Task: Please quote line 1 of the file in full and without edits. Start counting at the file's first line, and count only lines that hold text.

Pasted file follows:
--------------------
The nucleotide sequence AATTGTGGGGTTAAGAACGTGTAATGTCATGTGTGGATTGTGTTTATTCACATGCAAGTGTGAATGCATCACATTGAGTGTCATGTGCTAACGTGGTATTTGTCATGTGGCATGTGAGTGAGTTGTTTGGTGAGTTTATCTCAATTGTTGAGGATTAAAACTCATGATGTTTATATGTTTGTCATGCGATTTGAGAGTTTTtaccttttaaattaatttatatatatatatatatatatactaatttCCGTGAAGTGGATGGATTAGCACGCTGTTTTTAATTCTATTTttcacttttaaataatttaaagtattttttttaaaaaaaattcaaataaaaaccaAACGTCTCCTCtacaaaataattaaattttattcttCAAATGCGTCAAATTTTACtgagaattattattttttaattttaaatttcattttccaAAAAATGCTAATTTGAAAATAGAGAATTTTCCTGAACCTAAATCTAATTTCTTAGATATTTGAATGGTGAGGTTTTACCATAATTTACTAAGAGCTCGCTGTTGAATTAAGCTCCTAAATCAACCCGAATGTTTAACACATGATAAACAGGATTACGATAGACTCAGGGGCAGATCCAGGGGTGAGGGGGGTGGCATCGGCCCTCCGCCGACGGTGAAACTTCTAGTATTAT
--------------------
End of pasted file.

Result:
The nucleotide sequence AATTGTGGGGTTAAGAACGTGTAATGTCATGTGTGGATTGTGTTTATTCACATGCAAGTGTGAATGCATCACATTGAGTGTCATGTGCTAACGTGGTATTTGTCATGTGGCATGTGAGTGAGTTGTTTGGTGAGTTTATCTCAATTGTTGAGGATTAAAACTCATGATGTTTATATGTTTGTCATGCGATTTGAGAGTTTTtaccttttaaattaatttatatatatatatatatatatactaatttCCGTGAAGTGGATGGATTAGCACGCTGTTTTTAATTCTATTTttcacttttaaataatttaaagtattttttttaaaaaaaattcaaataaaaaccaAACGTCTCCTCtacaaaataattaaattttattcttCAAATGCGTCAAATTTTACtgagaattattattttttaattttaaatttcattttccaAAAAATGCTAATTTGAAAATAGAGAATTTTCCTGAACCTAAATCTAATTTCTTAGATATTTGAATGGTGAGGTTTTACCATAATTTACTAAGAGCTCGCTGTTGAATTAAGCTCCTAAATCAACCCGAATGTTTAACACATGATAAACAGGATTACGATAGACTCAGGGGCAGATCCAGGGGTGAGGGGGGTGGCATCGGCCCTCCGCCGACGGTGAAACTTCTAGTATTAT